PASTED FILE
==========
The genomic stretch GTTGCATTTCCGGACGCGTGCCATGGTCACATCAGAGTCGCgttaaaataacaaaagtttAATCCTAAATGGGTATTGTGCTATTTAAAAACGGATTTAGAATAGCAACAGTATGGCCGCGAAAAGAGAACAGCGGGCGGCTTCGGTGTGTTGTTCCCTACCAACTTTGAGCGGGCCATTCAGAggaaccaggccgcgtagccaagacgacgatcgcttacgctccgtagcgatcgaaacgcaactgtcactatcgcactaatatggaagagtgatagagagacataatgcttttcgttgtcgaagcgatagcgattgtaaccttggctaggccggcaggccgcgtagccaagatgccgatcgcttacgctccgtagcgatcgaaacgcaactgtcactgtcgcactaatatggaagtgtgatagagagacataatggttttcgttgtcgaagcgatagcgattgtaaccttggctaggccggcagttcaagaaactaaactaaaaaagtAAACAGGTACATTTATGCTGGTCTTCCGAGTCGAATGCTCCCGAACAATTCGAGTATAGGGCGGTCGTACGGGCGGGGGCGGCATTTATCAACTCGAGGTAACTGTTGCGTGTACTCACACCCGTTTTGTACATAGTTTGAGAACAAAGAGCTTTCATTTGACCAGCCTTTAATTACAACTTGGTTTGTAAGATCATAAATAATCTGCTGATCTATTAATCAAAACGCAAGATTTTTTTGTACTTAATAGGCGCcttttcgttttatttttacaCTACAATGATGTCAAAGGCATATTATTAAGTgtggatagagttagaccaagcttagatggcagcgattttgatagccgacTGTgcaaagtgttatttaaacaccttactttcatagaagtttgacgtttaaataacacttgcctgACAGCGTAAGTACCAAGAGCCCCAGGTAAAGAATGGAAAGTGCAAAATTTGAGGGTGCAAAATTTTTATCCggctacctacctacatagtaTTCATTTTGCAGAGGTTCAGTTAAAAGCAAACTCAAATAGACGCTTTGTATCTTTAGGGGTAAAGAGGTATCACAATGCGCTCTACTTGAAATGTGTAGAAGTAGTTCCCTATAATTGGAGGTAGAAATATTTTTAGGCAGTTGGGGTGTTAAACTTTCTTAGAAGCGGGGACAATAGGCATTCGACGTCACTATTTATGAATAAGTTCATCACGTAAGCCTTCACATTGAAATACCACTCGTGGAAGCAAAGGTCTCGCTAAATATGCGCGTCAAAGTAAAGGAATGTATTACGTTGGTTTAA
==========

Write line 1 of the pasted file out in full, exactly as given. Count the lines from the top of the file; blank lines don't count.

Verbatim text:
The genomic stretch GTTGCATTTCCGGACGCGTGCCATGGTCACATCAGAGTCGCgttaaaataacaaaagtttAATCCTAAATGGGTATTGTGCTATTTAAAAACGGATTTAGAATAGCAACAGTATGGCCGCGAAAAGAGAACAGCGGGCGGCTTCGGTGTGTTGTTCCCTACCAACTTTGAGCGGGCCATTCAGAggaaccaggccgcgtagccaagacgacgatcgcttacgctccgtagcgatcgaaacgcaactgtcactatcgcactaatatggaagagtgatagagagacataatgcttttcgttgtcgaagcgatagcgattgtaaccttggctaggccggcaggccgcgtagccaagatgccgatcgcttacgctccgtagcgatcgaaacgcaactgtcactgtcgcactaatatggaagtgtgatagagagacataatggttttcgttgtcgaagcgatagcgattgtaaccttggctaggccggcagttcaagaaactaaactaaaaaagtAAACAGGTACATTTATGCTGGTCTTCCGAGTCGAATGCTCCCGAACAATTCGAGTATAGGGCGGTCGTACGGGCGGGGGCGGCATTTATCAACTCGAGGTAACTGTTGCGTGTACTCACACCCGTTTTGTACATAGTTTGAGAACAAAGAGCTTTCATTTGACCAGCCTTTAATTACAACTTGGTTTGTAAGATCATAAATAATCTGCTGATCTATTAATCAAAACGCAAGATTTTTTTGTACTTAATAGGCGCcttttcgttttatttttacaCTACAATGATGTCAAAGGCATATTATTAAGTgtggatagagttagaccaagcttagatggcagcgattttgatagccgacTGTgcaaagtgttatttaaacaccttactttcatagaagtttgacgtttaaataacacttgcctgACAGCGTAAGTACCAAGAGCCCCAGGTAAAGAATGGAAAGTGCAAAATTTGAGGGTGCAAAATTTTTATCCggctacctacctacatagtaTTCATTTTGCAGAGGTTCAGTTAAAAGCAAACTCAAATAGACGCTTTGTATCTTTAGGGGTAAAGAGGTATCACAATGCGCTCTACTTGAAATGTGTAGAAGTAGTTCCCTATAATTGGAGGTAGAAATATTTTTAGGCAGTTGGGGTGTTAAACTTTCTTAGAAGCGGGGACAATAGGCATTCGACGTCACTATTTATGAATAAGTTCATCACGTAAGCCTTCACATTGAAATACCACTCGTGGAAGCAAAGGTCTCGCTAAATATGCGCGTCAAAGTAAAGGAATGTATTACGTTGGTTTAA